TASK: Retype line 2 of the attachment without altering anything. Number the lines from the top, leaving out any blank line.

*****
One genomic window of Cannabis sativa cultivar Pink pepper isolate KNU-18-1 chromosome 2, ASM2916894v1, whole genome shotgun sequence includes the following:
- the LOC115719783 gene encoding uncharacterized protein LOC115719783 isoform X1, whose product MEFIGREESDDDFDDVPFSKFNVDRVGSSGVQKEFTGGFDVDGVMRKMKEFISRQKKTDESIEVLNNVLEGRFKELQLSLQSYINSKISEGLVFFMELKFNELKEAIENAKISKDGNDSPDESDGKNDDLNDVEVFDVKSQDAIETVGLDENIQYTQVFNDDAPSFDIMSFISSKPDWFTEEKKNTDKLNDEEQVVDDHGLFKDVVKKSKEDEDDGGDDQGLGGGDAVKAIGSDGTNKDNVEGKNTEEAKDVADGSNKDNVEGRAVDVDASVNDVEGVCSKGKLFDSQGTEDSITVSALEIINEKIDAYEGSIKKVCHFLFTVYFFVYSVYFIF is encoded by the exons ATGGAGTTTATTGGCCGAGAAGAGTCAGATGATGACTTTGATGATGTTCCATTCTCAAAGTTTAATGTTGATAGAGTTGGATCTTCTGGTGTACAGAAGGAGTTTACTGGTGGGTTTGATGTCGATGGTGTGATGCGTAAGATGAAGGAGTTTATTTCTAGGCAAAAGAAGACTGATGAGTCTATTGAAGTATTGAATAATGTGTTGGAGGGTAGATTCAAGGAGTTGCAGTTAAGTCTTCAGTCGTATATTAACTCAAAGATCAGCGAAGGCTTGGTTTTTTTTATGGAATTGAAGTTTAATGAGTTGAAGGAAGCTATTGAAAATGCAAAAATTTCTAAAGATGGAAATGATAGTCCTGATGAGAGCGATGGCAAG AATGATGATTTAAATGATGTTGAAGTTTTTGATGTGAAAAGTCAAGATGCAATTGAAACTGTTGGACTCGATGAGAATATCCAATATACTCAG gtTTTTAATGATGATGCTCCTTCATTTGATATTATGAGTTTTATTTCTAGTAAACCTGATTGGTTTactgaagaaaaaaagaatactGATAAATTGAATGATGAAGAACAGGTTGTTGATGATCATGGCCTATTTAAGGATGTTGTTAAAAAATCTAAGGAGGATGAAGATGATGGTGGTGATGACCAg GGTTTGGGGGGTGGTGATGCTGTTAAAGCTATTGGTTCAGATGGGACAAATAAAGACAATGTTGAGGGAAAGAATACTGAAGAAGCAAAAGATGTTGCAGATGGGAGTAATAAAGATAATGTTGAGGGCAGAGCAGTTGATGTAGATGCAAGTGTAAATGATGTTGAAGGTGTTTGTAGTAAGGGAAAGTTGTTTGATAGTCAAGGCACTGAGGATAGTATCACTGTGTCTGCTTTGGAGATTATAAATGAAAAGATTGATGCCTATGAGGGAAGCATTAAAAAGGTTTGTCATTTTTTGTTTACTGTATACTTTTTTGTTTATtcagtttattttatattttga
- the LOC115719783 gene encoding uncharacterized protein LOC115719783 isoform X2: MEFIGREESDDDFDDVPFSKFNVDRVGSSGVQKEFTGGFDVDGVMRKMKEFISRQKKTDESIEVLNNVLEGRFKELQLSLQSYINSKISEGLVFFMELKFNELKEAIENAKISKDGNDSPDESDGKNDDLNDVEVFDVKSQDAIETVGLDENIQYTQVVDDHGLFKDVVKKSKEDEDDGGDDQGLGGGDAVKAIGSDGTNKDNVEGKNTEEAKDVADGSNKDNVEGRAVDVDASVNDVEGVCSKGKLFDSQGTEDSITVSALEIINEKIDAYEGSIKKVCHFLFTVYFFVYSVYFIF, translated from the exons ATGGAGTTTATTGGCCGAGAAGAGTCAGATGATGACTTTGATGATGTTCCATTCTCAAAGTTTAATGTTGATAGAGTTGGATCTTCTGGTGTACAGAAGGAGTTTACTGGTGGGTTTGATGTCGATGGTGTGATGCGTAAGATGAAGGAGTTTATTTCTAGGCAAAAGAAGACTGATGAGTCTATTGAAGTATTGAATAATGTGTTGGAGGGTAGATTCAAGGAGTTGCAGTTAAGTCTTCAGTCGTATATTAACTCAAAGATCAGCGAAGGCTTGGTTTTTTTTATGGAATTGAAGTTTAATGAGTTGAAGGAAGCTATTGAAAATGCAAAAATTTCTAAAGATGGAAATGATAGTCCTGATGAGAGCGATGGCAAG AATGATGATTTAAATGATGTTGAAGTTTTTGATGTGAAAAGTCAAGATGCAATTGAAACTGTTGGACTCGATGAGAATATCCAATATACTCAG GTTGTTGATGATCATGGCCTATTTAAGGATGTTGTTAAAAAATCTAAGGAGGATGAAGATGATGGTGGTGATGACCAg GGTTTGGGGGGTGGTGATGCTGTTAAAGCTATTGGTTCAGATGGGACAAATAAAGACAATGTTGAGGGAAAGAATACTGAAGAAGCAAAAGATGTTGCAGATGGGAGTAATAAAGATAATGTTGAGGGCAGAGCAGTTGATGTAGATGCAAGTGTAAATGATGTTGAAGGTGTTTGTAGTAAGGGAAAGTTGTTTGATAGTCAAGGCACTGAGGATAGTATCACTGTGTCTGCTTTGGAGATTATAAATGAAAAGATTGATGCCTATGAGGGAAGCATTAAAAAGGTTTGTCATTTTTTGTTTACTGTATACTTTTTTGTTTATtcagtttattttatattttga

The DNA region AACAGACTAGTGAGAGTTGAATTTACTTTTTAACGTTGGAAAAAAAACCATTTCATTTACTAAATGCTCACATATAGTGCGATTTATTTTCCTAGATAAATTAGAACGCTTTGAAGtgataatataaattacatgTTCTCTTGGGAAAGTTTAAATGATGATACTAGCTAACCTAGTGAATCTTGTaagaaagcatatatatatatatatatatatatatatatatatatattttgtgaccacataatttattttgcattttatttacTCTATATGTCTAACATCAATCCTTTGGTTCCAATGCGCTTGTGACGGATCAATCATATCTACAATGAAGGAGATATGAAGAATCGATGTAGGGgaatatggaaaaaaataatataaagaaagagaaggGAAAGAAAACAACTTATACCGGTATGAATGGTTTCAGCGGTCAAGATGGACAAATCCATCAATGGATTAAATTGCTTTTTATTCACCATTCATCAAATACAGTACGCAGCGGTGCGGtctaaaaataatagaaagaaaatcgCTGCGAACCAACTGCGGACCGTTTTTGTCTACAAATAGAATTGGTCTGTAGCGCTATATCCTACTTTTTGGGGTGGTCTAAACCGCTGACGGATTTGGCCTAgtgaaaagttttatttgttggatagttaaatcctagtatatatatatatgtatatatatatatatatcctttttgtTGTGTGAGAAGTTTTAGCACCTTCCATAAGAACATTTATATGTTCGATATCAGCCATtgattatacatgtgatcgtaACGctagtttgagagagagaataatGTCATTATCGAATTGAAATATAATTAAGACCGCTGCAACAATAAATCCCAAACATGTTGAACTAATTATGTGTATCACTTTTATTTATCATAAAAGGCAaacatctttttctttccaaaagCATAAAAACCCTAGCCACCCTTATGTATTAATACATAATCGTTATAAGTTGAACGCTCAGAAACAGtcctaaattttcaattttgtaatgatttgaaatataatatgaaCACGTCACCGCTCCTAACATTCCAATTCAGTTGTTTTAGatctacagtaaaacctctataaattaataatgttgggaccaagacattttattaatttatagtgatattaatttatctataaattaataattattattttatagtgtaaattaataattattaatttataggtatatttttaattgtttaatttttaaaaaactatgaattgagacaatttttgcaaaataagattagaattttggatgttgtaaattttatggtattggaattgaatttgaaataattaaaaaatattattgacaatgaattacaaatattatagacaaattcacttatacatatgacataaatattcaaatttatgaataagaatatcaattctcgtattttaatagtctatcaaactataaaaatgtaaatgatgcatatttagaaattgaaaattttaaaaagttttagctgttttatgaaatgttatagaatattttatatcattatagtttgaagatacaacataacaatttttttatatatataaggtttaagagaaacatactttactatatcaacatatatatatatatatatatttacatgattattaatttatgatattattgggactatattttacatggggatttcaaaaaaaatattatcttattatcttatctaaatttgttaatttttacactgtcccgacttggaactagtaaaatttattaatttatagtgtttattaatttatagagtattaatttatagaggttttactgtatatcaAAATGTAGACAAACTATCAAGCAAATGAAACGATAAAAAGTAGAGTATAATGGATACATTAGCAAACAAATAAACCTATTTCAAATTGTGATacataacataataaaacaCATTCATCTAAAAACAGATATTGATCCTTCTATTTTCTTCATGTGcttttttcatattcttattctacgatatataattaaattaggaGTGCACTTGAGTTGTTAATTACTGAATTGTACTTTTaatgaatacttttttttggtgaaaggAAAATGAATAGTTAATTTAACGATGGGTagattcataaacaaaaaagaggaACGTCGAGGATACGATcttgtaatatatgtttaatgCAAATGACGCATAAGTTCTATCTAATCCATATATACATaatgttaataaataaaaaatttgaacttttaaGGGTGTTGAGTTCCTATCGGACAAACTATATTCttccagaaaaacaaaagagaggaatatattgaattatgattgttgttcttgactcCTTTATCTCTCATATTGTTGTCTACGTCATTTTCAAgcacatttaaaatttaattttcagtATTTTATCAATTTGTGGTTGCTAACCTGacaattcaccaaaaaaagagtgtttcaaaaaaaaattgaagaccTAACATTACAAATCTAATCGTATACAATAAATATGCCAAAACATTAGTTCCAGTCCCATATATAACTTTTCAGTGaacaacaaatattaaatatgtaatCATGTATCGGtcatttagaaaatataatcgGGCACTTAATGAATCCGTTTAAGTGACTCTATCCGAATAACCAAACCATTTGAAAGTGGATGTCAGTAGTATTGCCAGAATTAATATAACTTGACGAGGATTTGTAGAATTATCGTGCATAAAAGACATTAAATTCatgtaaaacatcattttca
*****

- the LOC115719783 gene encoding uncharacterized protein LOC115719783 isoform X1, whose product MEFIGREESDDDFDDVPFSKFNVDRVGSSGVQKEFTGGFDVDGVMRKMKEFISRQKKTDESIEVLNNVLEGRFKELQLSLQSYINSKISEGLVFFMELKFNELKEAIENAKISKDGNDSPDESDGKNDDLNDVEVFDVKSQDAIETVGLDENIQYTQVFNDDAPSFDIMSFISSKPDWFTEEKKNTDKLNDEEQVVDDHGLFKDVVKKSKEDEDDGGDDQGLGGGDAVKAIGSDGTNKDNVEGKNTEEAKDVADGSNKDNVEGRAVDVDASVNDVEGVCSKGKLFDSQGTEDSITVSALEIINEKIDAYEGSIKKVCHFLFTVYFFVYSVYFIF is encoded by the exons ATGGAGTTTATTGGCCGAGAAGAGTCAGATGATGACTTTGATGATGTTCCATTCTCAAAGTTTAATGTTGATAGAGTTGGATCTTCTGGTGTACAGAAGGAGTTTACTGGTGGGTTTGATGTCGATGGTGTGATGCGTAAGATGAAGGAGTTTATTTCTAGGCAAAAGAAGACTGATGAGTCTATTGAAGTATTGAATAATGTGTTGGAGGGTAGATTCAAGGAGTTGCAGTTAAGTCTTCAGTCGTATATTAACTCAAAGATCAGCGAAGGCTTGGTTTTTTTTATGGAATTGAAGTTTAATGAGTTGAAGGAAGCTATTGAAAATGCAAAAATTTCTAAAGATGGAAATGATAGTCCTGATGAGAGCGATGGCAAG AATGATGATTTAAATGATGTTGAAGTTTTTGATGTGAAAAGTCAAGATGCAATTGAAACTGTTGGACTCGATGAGAATATCCAATATACTCAG gtTTTTAATGATGATGCTCCTTCATTTGATATTATGAGTTTTATTTCTAGTAAACCTGATTGGTTTactgaagaaaaaaagaatactGATAAATTGAATGATGAAGAACAGGTTGTTGATGATCATGGCCTATTTAAGGATGTTGTTAAAAAATCTAAGGAGGATGAAGATGATGGTGGTGATGACCAg GGTTTGGGGGGTGGTGATGCTGTTAAAGCTATTGGTTCAGATGGGACAAATAAAGACAATGTTGAGGGAAAGAATACTGAAGAAGCAAAAGATGTTGCAGATGGGAGTAATAAAGATAATGTTGAGGGCAGAGCAGTTGATGTAGATGCAAGTGTAAATGATGTTGAAGGTGTTTGTAGTAAGGGAAAGTTGTTTGATAGTCAAGGCACTGAGGATAGTATCACTGTGTCTGCTTTGGAGATTATAAATGAAAAGATTGATGCCTATGAGGGAAGCATTAAAAAGGTTTGTCATTTTTTGTTTACTGTATACTTTTTTGTTTATtcagtttattttatattttga